In addition, today is Bratwurst Day, National Chili Dog Day, World Ranger Day and Uncommon Instruments Awareness Day. Seriously.

Best wishes, all! Have an excellent birthday today!

How you can spot a fake news clipping

Thanks to the handful of folks who sent me this news clipping over past 36 hours or so. But it’s bogus.

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The top part is real enough. But the bottom half — the reason it’s making the rounds — is a fake.

How can I tell? For those of you not in the newspaper business….

  1. The Daily Star doesn’t use Times Roman headlines. You can see their serif headline font, in fact, in the skyboxes above. I don’t know what that is, but it’s not Times Roman Bold.
  2. That deck was written and designed by someone who has no clue how a newspaper headline works. It’s way too small, it probably shouldn’t be centered and it should probably have a verb in it somewhere — especially if the headline itself doesn’t have one.
  3. Also, decks don’t typically have periods at the end of ‘em.
  4. Note the greyed-out Associated Press byline. Why would the Tucson paper run a local story from the wires? More likely, the Tucson paper would write a story and then the wires would pick it up.
  5. Note the Tucson dateline: That’s unnecessary.
  6. Note the story is set in a sans-serif font. Most newspaper stories appear in serif type. Furthermore, this appears to be Helvetica — not many larger papers use Helvetica anymore.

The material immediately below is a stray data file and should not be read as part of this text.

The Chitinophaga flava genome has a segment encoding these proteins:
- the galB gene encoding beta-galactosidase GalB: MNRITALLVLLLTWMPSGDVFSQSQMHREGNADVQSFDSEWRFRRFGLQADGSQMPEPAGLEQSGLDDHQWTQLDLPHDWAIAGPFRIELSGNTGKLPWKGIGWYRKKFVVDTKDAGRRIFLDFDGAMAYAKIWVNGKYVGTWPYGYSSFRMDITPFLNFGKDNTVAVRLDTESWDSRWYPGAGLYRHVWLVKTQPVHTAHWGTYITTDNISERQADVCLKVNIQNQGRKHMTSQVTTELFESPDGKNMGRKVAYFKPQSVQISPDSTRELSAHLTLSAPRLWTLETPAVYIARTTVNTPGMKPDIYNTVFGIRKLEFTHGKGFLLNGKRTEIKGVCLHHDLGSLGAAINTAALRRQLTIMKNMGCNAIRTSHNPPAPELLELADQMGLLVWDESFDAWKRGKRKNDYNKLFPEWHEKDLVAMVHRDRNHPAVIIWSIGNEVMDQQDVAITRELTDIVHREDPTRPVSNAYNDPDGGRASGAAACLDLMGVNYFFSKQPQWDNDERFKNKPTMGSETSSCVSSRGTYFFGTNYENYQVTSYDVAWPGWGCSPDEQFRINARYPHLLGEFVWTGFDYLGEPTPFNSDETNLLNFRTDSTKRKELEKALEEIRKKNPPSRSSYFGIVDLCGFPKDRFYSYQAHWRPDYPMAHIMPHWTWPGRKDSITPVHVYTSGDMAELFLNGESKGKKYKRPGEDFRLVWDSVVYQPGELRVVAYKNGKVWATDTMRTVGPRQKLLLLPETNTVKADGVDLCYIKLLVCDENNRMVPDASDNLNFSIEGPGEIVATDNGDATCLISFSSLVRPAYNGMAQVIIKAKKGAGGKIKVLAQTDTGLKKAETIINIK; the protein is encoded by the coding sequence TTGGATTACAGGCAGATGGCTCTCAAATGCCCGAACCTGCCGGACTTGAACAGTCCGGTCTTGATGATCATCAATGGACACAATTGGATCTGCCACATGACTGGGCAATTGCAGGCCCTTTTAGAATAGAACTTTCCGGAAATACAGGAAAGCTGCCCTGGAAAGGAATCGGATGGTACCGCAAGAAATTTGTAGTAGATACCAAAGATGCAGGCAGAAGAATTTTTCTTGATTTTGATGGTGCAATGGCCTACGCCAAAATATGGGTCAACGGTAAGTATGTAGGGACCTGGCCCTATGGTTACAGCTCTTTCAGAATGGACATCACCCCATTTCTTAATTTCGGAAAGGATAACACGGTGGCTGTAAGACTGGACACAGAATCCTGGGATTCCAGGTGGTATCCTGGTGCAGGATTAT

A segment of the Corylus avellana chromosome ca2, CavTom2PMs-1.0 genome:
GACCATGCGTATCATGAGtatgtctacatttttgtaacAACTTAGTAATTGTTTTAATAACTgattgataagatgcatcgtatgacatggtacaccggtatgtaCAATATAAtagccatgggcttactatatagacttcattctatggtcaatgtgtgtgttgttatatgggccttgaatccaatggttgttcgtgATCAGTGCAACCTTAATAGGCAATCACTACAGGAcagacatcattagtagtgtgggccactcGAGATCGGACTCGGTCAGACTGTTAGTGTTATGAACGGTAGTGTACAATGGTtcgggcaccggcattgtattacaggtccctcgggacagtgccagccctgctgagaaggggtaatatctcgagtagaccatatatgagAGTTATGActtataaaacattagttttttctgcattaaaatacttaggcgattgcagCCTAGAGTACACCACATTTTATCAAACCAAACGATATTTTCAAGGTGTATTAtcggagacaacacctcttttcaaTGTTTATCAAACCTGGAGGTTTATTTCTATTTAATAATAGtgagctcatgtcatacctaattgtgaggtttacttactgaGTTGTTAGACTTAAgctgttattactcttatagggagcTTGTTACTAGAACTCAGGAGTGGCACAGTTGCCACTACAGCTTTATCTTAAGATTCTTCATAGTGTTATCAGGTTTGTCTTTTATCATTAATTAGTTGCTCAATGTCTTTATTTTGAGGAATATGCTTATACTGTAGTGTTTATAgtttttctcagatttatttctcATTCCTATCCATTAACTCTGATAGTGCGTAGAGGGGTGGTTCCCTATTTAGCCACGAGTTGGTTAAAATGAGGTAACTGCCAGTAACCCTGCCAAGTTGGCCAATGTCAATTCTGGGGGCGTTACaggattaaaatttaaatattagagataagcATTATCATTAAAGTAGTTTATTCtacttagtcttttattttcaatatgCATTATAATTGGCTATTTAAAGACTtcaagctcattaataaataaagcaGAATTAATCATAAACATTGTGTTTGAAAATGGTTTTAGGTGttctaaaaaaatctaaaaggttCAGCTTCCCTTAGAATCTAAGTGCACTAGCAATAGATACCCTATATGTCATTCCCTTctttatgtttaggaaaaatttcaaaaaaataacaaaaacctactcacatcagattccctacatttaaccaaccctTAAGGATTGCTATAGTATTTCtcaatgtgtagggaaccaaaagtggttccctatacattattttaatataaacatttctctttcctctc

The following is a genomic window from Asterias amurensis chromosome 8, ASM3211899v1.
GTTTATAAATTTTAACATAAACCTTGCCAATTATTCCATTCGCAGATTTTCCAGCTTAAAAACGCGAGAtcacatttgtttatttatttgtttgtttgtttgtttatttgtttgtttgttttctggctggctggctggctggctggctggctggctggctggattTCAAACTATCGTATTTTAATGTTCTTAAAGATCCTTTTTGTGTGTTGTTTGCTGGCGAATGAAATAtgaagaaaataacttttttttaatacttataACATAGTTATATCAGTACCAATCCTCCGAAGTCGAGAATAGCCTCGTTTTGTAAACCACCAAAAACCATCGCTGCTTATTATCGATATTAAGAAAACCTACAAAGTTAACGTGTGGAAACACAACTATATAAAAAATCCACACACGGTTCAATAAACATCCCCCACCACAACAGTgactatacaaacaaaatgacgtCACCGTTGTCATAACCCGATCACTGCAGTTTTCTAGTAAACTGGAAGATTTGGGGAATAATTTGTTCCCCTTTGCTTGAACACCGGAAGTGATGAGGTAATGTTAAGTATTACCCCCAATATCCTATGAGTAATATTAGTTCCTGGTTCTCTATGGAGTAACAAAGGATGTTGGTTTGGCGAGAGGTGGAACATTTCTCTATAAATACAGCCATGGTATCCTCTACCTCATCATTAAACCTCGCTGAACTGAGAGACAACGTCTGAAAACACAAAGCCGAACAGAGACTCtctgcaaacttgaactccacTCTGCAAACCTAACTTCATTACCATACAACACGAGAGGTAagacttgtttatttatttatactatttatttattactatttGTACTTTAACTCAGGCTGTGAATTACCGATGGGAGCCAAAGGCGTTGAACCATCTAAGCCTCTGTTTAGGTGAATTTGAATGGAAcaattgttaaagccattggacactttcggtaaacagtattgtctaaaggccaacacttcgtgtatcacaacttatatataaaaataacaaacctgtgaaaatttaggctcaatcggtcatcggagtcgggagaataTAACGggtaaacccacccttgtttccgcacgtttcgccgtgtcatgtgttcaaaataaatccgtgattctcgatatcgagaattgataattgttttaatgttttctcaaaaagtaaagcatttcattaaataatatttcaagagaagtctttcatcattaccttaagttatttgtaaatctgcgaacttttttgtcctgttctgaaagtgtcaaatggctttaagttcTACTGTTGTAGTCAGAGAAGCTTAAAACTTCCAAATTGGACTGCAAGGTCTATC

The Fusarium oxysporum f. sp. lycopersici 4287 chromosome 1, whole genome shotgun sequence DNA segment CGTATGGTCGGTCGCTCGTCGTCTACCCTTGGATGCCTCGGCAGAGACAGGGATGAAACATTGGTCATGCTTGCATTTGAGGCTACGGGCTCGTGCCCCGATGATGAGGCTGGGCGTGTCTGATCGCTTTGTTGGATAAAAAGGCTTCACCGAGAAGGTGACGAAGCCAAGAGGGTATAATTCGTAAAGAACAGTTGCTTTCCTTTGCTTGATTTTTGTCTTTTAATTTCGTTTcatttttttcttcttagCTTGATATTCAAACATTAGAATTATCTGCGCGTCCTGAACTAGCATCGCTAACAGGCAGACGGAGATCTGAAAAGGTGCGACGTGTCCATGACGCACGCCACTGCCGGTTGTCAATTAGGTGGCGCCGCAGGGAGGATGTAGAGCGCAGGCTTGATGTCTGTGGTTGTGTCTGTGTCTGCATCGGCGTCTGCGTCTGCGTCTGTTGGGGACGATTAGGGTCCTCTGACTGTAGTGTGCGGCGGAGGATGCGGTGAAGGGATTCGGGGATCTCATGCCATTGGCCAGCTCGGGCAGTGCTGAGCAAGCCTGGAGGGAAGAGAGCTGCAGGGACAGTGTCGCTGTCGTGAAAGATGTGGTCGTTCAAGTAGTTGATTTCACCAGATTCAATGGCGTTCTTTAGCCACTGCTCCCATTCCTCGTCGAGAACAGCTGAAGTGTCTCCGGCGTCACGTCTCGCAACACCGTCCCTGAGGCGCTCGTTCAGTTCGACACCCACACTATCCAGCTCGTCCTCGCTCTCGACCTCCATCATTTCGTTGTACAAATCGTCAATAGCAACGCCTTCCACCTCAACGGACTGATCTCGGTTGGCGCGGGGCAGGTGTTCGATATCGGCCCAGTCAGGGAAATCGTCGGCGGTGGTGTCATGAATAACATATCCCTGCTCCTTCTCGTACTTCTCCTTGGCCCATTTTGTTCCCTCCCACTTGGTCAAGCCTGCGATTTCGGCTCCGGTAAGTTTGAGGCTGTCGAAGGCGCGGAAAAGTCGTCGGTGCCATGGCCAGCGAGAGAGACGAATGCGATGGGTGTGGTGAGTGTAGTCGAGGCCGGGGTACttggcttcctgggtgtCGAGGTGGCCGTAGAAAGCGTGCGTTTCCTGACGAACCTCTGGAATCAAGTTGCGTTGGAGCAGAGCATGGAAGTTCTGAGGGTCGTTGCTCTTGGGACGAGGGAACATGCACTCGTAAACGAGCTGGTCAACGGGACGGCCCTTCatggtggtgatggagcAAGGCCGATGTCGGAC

7. Clearly, none of the folks who sent the story to me actually read it. There are a number of double entendres sprinkled through the story. In a few cases, I’d call them single entendres. Clearly, this is a satire.

Evidently, the folks who came up with this little prank are having a lot of fun with it. The fake Facebook page for the C.L.I.T.T. had nearly 5,000 likes, as of last night.

Birthdays for Wednesday, July 30

Here’s wishing the happiest of birthdays to three wonderful folks…

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Amy Kuenzie is a yoga teacher and vocational rehab caseworker based in Irmo, South Carolina. A 1985 graduate of the University of South Carolina, Amy earned a master’s degree from Columbia College and spent years working as a parole examiner and victim’s advocate within the justice system. She’s been with the state Vocational Rehabilitation Department for nearly eight years and has taught yoga for four years. Her husband, Jack, is a reporter for Channel 10, WIS-TV in Columbia. Find her web page here and her Twitter feed here.

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Franz Tomasek is an official of the South African Revenue Service, involved with legislative policy and based in Pretoria. He’s also a longtime member of Science Fiction South Africa, the main squeeze of journalist Simone Puterman and a good friend and most gracious host, during my occasional visits to his country. Franz and Simone recently returned from a one-year posting to Boulogne-Billancourt, France.

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Vanessa Shortley is managing editor of the Daily Dispatch of Henderson, N.C. A 2007 graduate of East Carolina University, Vanessa spent time as a reporter for the Daily Southerner of Tarboro, N.C. and as a reporter and copy editor for the Free Press of Kinston, N.C. In 2008, she was named editor of the News of Orange County, a weekly in Hillsborough, N.C. She moved to Henderson in February. Find her Twitter feed here.